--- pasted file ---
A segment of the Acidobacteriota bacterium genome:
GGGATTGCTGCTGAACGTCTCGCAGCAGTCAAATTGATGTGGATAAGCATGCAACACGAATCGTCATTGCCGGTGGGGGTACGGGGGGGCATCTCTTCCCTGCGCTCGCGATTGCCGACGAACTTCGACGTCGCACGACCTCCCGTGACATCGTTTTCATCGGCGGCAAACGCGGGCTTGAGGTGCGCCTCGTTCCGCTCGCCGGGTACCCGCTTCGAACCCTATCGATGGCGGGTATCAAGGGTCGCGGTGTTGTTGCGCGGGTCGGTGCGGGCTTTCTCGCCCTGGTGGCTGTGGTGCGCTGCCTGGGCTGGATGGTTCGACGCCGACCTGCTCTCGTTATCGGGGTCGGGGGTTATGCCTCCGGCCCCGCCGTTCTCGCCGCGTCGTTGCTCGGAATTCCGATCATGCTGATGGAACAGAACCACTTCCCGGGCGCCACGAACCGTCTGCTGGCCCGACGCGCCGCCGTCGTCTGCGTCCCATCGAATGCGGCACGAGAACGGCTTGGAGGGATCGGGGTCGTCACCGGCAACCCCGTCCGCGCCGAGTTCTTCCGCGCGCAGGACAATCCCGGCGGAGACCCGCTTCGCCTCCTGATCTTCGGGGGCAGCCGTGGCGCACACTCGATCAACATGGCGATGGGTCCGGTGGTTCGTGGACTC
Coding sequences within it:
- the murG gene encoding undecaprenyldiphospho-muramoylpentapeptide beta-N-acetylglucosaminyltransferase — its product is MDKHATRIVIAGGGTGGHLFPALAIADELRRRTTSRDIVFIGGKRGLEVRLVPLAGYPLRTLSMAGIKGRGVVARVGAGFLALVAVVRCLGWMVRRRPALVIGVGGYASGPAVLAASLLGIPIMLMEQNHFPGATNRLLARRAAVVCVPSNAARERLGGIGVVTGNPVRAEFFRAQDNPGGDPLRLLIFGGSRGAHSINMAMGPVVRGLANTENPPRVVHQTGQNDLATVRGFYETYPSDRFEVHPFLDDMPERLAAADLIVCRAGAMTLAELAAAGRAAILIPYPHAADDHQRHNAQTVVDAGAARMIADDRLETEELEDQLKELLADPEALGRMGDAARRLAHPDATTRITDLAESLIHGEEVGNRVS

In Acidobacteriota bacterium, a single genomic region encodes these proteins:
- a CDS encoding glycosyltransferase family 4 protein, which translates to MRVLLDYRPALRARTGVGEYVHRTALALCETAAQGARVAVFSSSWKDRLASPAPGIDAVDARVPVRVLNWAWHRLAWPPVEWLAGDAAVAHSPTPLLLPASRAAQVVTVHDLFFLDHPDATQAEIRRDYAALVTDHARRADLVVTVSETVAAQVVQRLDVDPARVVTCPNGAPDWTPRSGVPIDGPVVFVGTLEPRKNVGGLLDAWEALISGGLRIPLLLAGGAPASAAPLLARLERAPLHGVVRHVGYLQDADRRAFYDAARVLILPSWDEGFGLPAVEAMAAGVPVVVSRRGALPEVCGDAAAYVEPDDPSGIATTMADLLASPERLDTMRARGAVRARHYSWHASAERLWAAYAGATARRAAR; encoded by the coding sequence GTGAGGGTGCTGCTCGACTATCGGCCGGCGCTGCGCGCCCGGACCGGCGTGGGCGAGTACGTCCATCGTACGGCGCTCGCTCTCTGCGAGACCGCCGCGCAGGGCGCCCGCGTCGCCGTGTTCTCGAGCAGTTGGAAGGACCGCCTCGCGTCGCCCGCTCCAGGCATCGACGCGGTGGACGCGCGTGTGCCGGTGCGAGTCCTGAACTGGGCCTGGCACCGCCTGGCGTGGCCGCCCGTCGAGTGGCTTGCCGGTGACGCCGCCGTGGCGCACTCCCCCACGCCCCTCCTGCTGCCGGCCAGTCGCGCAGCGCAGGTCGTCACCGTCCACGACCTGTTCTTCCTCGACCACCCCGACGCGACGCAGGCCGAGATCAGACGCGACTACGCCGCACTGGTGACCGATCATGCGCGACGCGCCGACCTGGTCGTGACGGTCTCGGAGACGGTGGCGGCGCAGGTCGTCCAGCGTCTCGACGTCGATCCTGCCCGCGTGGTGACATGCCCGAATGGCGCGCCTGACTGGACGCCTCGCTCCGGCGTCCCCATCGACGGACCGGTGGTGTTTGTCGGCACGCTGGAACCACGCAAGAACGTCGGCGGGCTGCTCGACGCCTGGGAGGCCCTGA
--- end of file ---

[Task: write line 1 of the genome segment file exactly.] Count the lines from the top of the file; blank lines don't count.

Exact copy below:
A segment of the Acidobacteriota bacterium genome: